38 K2:The Mountaineer's Mountain, Part One
Posted on: January 11, 2012
In recent years, the "Everestification" of K2 (8611m) has brought increasing quantities of fixed rope, oxygen bottles and quasi-guided expeditions to the world's second highest mountain. Yet despite the spread of commercialism, this Karakoram giant remains among the most hazardous of the 8000-meter peaks. During the early days of K2's climbing history, its sustained steepness, objective hazards and violent storms gave it the allure (and the menace) of an almost metaphysical challenge. Greg Child once called it "the geologic personification of angst." Perhaps as a result, K2 provided the setting for so many of the classic tales that helped define the desires, ideals and fears of our community. In Part I of our two-part series, Steve Swenson returns to the lore of past centuries to rediscover the abiding human values beyond the stylistic debates. Jules Jacot-Guillarmod, Bob Craig and Luca Signorelli offer their own interpretations of what it has meant—and still means—to climb on the "mountaineer's mountain."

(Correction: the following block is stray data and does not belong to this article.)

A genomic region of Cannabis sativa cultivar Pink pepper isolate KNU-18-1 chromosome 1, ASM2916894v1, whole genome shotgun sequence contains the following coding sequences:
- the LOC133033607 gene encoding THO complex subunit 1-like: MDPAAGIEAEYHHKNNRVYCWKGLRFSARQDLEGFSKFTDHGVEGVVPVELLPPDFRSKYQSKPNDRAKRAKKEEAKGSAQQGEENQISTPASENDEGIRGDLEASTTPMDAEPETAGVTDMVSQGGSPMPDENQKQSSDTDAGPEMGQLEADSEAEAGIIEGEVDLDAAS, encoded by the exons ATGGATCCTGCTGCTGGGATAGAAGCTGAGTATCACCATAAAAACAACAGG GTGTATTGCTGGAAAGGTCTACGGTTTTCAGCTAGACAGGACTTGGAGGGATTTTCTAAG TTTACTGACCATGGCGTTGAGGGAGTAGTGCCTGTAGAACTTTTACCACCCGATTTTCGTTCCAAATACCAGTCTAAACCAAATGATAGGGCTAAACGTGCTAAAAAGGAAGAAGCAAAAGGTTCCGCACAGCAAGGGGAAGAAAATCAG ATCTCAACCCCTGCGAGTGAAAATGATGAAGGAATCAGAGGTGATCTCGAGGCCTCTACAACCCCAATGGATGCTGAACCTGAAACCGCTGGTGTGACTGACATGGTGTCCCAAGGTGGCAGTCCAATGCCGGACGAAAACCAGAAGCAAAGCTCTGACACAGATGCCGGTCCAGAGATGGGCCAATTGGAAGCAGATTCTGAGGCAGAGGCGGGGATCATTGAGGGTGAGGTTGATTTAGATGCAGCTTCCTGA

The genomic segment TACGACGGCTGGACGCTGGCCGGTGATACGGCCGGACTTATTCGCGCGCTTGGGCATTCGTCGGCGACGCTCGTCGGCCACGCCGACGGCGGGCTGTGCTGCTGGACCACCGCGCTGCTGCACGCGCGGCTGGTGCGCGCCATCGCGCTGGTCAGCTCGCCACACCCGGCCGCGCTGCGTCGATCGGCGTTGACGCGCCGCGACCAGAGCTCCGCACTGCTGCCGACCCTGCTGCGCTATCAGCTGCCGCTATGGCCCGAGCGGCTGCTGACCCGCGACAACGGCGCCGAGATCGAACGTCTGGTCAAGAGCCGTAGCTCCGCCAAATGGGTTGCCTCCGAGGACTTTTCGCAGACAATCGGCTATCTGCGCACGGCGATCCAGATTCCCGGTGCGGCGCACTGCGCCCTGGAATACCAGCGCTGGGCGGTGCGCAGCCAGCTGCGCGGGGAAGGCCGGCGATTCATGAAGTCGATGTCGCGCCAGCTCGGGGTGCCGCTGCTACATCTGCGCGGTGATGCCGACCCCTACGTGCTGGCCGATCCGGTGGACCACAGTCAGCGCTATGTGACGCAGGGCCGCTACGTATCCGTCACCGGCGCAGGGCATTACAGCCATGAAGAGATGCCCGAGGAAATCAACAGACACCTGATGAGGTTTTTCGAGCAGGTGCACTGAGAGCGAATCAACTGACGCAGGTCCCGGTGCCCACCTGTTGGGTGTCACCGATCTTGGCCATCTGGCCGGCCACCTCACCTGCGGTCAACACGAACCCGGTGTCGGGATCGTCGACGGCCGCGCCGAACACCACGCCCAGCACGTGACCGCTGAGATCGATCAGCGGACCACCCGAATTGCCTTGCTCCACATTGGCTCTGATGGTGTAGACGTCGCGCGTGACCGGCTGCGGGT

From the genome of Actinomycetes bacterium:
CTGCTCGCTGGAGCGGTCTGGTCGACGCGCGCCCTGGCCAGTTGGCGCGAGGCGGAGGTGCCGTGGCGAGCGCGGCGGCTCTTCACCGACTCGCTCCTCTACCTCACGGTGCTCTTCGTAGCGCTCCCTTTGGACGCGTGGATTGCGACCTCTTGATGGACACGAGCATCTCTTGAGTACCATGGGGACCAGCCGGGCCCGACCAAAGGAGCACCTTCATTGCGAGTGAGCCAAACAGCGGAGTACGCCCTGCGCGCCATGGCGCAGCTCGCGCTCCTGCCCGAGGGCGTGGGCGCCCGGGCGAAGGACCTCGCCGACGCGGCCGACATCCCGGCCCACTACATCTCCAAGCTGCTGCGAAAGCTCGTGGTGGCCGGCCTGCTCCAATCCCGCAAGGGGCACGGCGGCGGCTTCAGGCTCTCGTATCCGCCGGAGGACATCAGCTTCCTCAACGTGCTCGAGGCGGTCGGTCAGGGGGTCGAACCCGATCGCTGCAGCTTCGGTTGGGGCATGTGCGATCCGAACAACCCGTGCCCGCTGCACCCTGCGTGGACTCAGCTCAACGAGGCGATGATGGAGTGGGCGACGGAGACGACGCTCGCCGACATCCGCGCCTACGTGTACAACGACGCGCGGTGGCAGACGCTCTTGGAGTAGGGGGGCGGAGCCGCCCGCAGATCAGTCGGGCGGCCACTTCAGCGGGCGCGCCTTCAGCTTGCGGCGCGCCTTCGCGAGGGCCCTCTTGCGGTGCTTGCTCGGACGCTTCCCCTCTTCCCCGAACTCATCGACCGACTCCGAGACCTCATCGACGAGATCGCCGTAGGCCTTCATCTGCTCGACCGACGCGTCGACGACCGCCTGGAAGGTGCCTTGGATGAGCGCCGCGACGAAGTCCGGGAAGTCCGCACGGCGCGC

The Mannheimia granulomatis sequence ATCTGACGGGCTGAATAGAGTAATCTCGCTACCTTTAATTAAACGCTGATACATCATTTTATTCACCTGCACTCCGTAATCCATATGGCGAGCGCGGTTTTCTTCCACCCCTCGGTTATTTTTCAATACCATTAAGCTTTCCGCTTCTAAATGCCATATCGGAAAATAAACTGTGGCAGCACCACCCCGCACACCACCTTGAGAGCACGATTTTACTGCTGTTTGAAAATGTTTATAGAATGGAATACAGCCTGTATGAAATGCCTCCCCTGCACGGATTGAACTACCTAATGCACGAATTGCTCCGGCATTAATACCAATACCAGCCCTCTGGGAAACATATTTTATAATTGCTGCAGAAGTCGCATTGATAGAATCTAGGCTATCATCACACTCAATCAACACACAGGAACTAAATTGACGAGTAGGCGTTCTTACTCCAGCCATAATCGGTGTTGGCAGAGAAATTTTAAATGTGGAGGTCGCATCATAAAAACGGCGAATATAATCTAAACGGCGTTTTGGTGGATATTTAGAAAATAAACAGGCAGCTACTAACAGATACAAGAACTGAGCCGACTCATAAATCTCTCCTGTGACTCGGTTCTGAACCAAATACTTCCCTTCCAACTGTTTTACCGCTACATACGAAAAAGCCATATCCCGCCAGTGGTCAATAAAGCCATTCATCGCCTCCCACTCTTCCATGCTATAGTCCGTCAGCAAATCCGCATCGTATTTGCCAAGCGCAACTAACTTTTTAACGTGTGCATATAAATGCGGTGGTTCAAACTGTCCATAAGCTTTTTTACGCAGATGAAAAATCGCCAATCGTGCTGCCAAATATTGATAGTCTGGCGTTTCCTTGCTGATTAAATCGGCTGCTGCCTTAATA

Here at Alpinist, our small editorial staff works hard to create in-depth stories that are thoughtfully edited, thoroughly fact-checked and beautifully designed. Please consider supporting our efforts by subscribing.